I hold Zimbabwe completely responsible for my enduring addiction to Africa, for it was during a visit to this most unique of countries over 25 years ago that my passion for the continent was first ignited. I fell completely in love with its outstanding wildlife, open spaces and welcoming people.
Since that initial visit to Zimbabwe, I have returned to Africa frequently, but it has been 15 years since my last visit to the country that sparked me love for the continent. So when I was invited to return to Zimbabwe last year, I jumped at the chance to witness first-hand how the country was faring following two difficult decades.
Now, unlike then, Zimbabwe creates a good first impression. The first thing you notice when flying into Victoria Falls is the brand new airport, recently completed and a welcome sign of new investment in the country. Direct international flights from Europe and the Middle East will soon be arriving.
My first night was spent in Victoria Falls, at a wonderful lodge with breath-taking views of the Batoka Gorge. The spacious, cool rooms were extremely welcoming after a long flight! Over a sundowner, I watched as a pair of resident black eagles soared over the gorge’s thermals – if you don’t wish to be in the centre of the busy Victoria Falls town, 30mins away, this is a wonderfully relaxing place to stay, and the perfect introduction to Zimbabwe.
A visit to the mighty Victoria Falls followed – a must for all visitors to the country! The views from the Zimbabwe side are widely considered superior to the Zambia side, as far more of the actual Falls are visible. You can take a guide, though it’s easy to follow the well-marked paths yourself. The months of September/October are good for photography, as the spray is not as excessive.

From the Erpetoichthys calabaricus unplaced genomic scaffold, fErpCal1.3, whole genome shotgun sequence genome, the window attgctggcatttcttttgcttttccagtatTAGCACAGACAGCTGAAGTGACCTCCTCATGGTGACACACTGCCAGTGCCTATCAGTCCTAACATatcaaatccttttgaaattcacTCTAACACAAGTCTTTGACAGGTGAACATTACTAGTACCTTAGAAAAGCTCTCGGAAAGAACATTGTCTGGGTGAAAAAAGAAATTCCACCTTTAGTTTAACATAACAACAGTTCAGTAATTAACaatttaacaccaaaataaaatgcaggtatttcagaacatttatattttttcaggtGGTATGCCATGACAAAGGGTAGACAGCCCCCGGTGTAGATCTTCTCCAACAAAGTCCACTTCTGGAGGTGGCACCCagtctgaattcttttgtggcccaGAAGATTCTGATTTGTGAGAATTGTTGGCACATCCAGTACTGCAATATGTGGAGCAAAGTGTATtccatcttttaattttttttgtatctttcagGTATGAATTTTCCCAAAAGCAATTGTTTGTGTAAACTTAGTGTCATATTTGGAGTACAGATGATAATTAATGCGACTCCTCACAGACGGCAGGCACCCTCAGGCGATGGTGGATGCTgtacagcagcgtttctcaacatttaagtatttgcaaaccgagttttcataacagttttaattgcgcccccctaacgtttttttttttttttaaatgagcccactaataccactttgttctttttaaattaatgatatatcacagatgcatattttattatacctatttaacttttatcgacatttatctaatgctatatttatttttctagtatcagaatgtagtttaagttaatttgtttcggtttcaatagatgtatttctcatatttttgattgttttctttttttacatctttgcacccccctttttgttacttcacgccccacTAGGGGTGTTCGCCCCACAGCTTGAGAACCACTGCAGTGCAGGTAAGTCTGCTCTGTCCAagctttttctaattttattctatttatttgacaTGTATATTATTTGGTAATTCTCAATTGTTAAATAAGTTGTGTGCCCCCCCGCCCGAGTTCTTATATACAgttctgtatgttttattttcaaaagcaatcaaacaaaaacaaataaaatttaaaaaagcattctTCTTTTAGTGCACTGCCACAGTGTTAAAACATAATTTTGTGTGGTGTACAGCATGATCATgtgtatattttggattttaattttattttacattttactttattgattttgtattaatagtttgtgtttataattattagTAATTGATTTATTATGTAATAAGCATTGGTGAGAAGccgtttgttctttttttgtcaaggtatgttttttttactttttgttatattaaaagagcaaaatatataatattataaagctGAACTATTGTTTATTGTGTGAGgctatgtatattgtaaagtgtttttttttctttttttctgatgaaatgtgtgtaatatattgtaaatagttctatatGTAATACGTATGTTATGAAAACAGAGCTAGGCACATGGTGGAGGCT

From Victoria Falls, my itinerary took me to Hwange National Park, where I was treated to some fantastic wildlife sightings from the moment I arrived! As we approached our first lodge there was a huge herd of elephant that must have numbered 400 – 500… quite an incredible sight! Over the following days, I saw a cheetah mum who had successfully reared 5 cubs, a pack of wild dogs, mating lions, various antelope and more elephants than I have seen in a very long time.
One day I was able to join the ‘pump run’, which is a fantastic initiative. As Hwange does not have any natural water sources, the wildlife relies heavily on borehole water, especially at this dry time of the year. So I accompanied the guide visiting each borehole, delivering supplies to the caretaker and diesel to ensure the pumps could continue to run. I saw an amazing amount of wildlife, especially around the boreholes where there were so many elephants of all sizes; to have the opportunity to observe the interaction between groups was very special.
My journey took me to the north of Hwange, where I stayed in an amazing lodge, Nehimba. If you love elephants then you simply have to stay here! Arriving late in the afternoon, elephants were already beginning to gather at the waterhole and they continued to arrive all evening and treated guests to the most wonderful and entertaining show. Dining on the deck we were literally metres from these gentle giants who jostled for space around the swimming pool which was drained in a couple of hours! It was an amazing and unforgettable experience.
There is no escaping the fact that Zimbabwe has had its problems but I’m delighted to report that I found everything just as I remembered, maybe a couple of new hotels in the Falls area but Hwange continues to be an outstanding wildlife destination. With fewer visitor numbers and much lower park fees, I would strongly encourage you to visit this exceptional park soon.